Full integration of the acquisition is expected to be completed in the middle of 2017, said Mike Steele, Zebra vice president, in the third-quarter earnings conference call with analysts. “We’re making meaningful progress on our transition to one Zebra as we complete the remaining steps of our integration plan–-leverage the Zebra brand and establish the culture of the new Zebra,” he said.

However, according to Morosi, such an acquisition can be risky. “Entering a new line of business which Zebra is unfamiliar with, or acquiring a business that would have difficulties integrating with the company are all risks related with the success of future acquisitions,” Morosi wrote.

Other risks include fluctuations in currency and rapid technological change.

With more than half of its revenue coming from overseas, Zebra’s business is significantly impacted by currency exchange. “Approximately one quarter of our total company sales are denominated in euros and the vast majority of our costs are in U.S. dollars, which exposes us to currency transaction risk from both a sales and earnings perspective,” said Michael Smiley, Zebra’s chief financial officer, in the conference call.

To pursue technological innovation, Zebra spent $96 million in research and development in the latest quarter, 21.9 percent of total operating expenses, slightly lower than the $100 million in a year-earlier period.

The Lincolnshire, Ill.-based company opened a Chicago office in 2013 for software development. Located downtown and close to the University of Illinois at Chicago, the office has approximately 20 people working on innovation and data analysis.

Zebra office 1
A whimsical display in Zebra’s office in downtown Chicago. (Yingcong (June) Fu/MEDILL)
Zebra office 2
A lounge in Zebra’s Chicago office (Yingcong (June) Fu/MEDILL)

It is an “extension of the Lincolnshire office” and “will be competitive and attractive to employers and employees,” said Adebayo Onigbanjo, director of marketing chief technology office at Zebra, noting that McDonald’s Inc. is moving its entire headquarters from the suburbs to downtown Chicago.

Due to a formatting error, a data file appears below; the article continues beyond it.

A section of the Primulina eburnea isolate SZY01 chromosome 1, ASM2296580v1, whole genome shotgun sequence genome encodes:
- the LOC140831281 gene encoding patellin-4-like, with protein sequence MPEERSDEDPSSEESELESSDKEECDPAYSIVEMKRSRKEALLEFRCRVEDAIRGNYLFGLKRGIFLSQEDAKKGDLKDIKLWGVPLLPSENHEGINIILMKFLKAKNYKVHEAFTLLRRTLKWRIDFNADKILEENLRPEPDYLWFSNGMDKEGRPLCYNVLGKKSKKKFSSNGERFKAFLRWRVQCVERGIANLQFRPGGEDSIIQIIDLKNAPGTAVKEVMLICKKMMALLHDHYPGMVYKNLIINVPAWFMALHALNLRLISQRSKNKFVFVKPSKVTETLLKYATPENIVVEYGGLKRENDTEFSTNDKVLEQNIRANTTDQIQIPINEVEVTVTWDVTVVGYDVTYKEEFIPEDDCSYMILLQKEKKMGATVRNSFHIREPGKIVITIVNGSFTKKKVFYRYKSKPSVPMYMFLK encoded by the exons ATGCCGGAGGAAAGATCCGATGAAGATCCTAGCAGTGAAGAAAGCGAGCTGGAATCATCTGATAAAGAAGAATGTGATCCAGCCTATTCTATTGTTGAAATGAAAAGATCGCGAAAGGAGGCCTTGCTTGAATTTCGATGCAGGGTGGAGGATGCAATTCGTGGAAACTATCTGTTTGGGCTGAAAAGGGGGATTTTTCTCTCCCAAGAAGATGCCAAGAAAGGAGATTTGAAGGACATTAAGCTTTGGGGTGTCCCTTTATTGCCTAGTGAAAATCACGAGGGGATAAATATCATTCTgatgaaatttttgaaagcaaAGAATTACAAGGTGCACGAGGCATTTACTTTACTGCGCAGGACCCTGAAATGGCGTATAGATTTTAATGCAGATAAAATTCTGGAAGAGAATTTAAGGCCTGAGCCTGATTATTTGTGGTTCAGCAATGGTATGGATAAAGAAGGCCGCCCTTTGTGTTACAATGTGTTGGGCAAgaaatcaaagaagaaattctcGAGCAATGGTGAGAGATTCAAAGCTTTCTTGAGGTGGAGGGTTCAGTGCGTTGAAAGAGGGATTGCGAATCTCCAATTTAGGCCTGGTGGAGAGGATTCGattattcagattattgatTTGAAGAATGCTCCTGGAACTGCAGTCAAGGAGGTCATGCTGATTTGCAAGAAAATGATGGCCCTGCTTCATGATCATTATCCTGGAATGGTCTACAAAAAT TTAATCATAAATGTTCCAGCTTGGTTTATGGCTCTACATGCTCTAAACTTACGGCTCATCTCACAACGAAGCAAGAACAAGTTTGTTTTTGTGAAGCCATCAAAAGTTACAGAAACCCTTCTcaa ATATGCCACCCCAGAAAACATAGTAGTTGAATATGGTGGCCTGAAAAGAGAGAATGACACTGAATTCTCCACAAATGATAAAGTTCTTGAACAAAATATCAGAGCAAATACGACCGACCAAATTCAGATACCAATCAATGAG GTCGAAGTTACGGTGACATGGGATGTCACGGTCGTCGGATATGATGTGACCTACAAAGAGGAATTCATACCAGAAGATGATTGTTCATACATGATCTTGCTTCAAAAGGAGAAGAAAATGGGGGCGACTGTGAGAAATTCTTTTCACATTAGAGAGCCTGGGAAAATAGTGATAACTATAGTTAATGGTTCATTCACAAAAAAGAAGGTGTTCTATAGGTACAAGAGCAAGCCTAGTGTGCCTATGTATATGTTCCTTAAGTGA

Zebra unveiled an innovation called “SmartSense” at the National Retail Federation show in New York in January. The product is intended to help retailers improve their store operations by providing videos of shoppers and employees and tracking inventory.

The new product will not significantly increase revenue immediately, Morosi said. “They have a very large product portfolio in a number of markets. Any one product announcement shouldn’t materially drive the earnings in the short term,” he said. But developing new products will certainly benefit the company’s growth in the long term, he added.

Zebra has said it expects a revenue decline of 1 to 4 percent in the fourth quarter, due to currency exchange and the divestiture of its wireless LAN business last October.

Zebra sold the business for $55 million to Extreme Networks, a San Jose, Calif.-based information technology service company.

Wireless LAN contributed about $30 million to $35 million to Zebra’s quarterly revenue and the divestiture will negatively impact its revenue, Drab wrote.

Zebra’s annual revenue for 2016, which will be included in the quarterly earnings report on Feb. 23, is estimated to be $3.57 billion, 8 percent lower than $3.65 billion in 2015, with an estimated net loss of $2.48 per diluted share.

Photo at top: Zebra opened its Chicago office in 2013 for software development. (Yingcong (June) Fu/MEDILL)